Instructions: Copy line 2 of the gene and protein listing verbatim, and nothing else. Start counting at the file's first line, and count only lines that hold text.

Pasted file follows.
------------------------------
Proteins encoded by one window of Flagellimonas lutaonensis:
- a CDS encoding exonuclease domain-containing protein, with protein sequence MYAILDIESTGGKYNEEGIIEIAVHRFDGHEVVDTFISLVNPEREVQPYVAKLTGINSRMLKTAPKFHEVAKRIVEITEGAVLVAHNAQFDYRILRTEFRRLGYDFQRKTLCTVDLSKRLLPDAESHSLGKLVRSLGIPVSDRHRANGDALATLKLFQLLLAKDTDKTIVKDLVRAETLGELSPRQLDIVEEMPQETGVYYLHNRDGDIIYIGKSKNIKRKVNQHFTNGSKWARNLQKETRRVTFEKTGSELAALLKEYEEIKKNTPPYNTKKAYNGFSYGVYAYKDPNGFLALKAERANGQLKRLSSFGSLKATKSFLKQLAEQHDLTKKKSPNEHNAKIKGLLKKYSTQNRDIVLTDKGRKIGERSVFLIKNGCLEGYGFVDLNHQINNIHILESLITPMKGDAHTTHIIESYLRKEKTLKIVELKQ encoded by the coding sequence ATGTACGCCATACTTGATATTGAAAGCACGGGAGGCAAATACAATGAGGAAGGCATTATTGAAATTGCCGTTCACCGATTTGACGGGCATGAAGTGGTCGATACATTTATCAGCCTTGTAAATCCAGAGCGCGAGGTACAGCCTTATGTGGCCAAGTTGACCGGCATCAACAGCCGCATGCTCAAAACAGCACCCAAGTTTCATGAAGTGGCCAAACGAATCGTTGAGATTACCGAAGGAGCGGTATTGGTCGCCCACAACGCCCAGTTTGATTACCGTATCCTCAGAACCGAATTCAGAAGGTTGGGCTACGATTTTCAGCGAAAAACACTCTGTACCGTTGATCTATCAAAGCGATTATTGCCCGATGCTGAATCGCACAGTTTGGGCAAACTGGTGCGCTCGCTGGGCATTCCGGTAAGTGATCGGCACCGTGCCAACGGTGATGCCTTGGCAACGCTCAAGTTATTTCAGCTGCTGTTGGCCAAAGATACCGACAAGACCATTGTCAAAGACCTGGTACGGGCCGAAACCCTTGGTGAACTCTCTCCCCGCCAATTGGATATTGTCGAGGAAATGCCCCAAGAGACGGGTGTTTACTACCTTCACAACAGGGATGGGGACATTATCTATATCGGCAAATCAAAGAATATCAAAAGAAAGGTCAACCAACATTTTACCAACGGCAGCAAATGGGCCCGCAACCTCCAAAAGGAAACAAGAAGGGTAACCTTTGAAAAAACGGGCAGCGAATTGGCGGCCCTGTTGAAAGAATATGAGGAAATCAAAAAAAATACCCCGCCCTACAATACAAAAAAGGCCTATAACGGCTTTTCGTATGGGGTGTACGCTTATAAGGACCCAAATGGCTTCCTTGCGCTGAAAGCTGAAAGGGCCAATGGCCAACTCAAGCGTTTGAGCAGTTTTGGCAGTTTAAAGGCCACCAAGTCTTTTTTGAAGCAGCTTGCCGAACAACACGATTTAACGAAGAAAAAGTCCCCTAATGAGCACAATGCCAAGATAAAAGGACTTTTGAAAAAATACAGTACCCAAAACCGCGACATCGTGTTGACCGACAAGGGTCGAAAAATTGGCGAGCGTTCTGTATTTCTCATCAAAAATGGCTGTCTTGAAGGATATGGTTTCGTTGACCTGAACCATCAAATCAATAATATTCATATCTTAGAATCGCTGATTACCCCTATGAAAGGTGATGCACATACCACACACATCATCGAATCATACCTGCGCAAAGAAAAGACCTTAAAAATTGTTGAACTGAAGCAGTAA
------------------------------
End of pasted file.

- a CDS encoding exonuclease domain-containing protein, with protein sequence MYAILDIESTGGKYNEEGIIEIAVHRFDGHEVVDTFISLVNPEREVQPYVAKLTGINSRMLKTAPKFHEVAKRIVEITEGAVLVAHNAQFDYRILRTEFRRLGYDFQRKTLCTVDLSKRLLPDAESHSLGKLVRSLGIPVSDRHRANGDALATLKLFQLLLAKDTDKTIVKDLVRAETLGELSPRQLDIVEEMPQETGVYYLHNRDGDIIYIGKSKNIKRKVNQHFTNGSKWARNLQKETRRVTFEKTGSELAALLKEYEEIKKNTPPYNTKKAYNGFSYGVYAYKDPNGFLALKAERANGQLKRLSSFGSLKATKSFLKQLAEQHDLTKKKSPNEHNAKIKGLLKKYSTQNRDIVLTDKGRKIGERSVFLIKNGCLEGYGFVDLNHQINNIHILESLITPMKGDAHTTHIIESYLRKEKTLKIVELKQ encoded by the coding sequence ATGTACGCCATACTTGATATTGAAAGCACGGGAGGCAAATACAATGAGGAAGGCATTATTGAAATTGCCGTTCACCGATTTGACGGGCATGAAGTGGTCGATACATTTATCAGCCTTGTAAATCCAGAGCGCGAGGTACAGCCTTATGTGGCCAAGTTGACCGGCATCAACAGCCGCATGCTCAAAACAGCACCCAAGTTTCATGAAGTGGCCAAACGAATCGTTGAGATTACCGAAGGAGCGGTATTGGTCGCCCACAACGCCCAGTTTGATTACCGTATCCTCAGAACCGAATTCAGAAGGTTGGGCTACGATTTTCAGCGAAAAACACTCTGTACCGTTGATCTATCAAAGCGATTATTGCCCGATGCTGAATCGCACAGTTTGGGCAAACTGGTGCGCTCGCTGGGCATTCCGGTAAGTGATCGGCACCGTGCCAACGGTGATGCCTTGGCAACGCTCAAGTTATTTCAGCTGCTGTTGGCCAAAGATACCGACAAGACCATTGTCAAAGACCTGGTACGGGCCGAAACCCTTGGTGAACTCTCTCCCCGCCAATTGGATATTGTCGAGGAAATGCCCCAAGAGACGGGTGTTTACTACCTTCACAACAGGGATGGGGACATTATCTATATCGGCAAATCAAAGAATATCAAAAGAAAGGTCAACCAACATTTTACCAACGGCAGCAAATGGGCCCGCAACCTCCAAAAGGAAACAAGAAGGGTAACCTTTGAAAAAACGGGCAGCGAATTGGCGGCCCTGTTGAAAGAATATGAGGAAATCAAAAAAAATACCCCGCCCTACAATACAAAAAAGGCCTATAACGGCTTTTCGTATGGGGTGTACGCTTATAAGGACCCAAATGGCTTCCTTGCGCTGAAAGCTGAAAGGGCCAATGGCCAACTCAAGCGTTTGAGCAGTTTTGGCAGTTTAAAGGCCACCAAGTCTTTTTTGAAGCAGCTTGCCGAACAACACGATTTAACGAAGAAAAAGTCCCCTAATGAGCACAATGCCAAGATAAAAGGACTTTTGAAAAAATACAGTACCCAAAACCGCGACATCGTGTTGACCGACAAGGGTCGAAAAATTGGCGAGCGTTCTGTATTTCTCATCAAAAATGGCTGTCTTGAAGGATATGGTTTCGTTGACCTGAACCATCAAATCAATAATATTCATATCTTAGAATCGCTGATTACCCCTATGAAAGGTGATGCACATACCACACACATCATCGAATCATACCTGCGCAAAGAAAAGACCTTAAAAATTGTTGAACTGAAGCAGTAA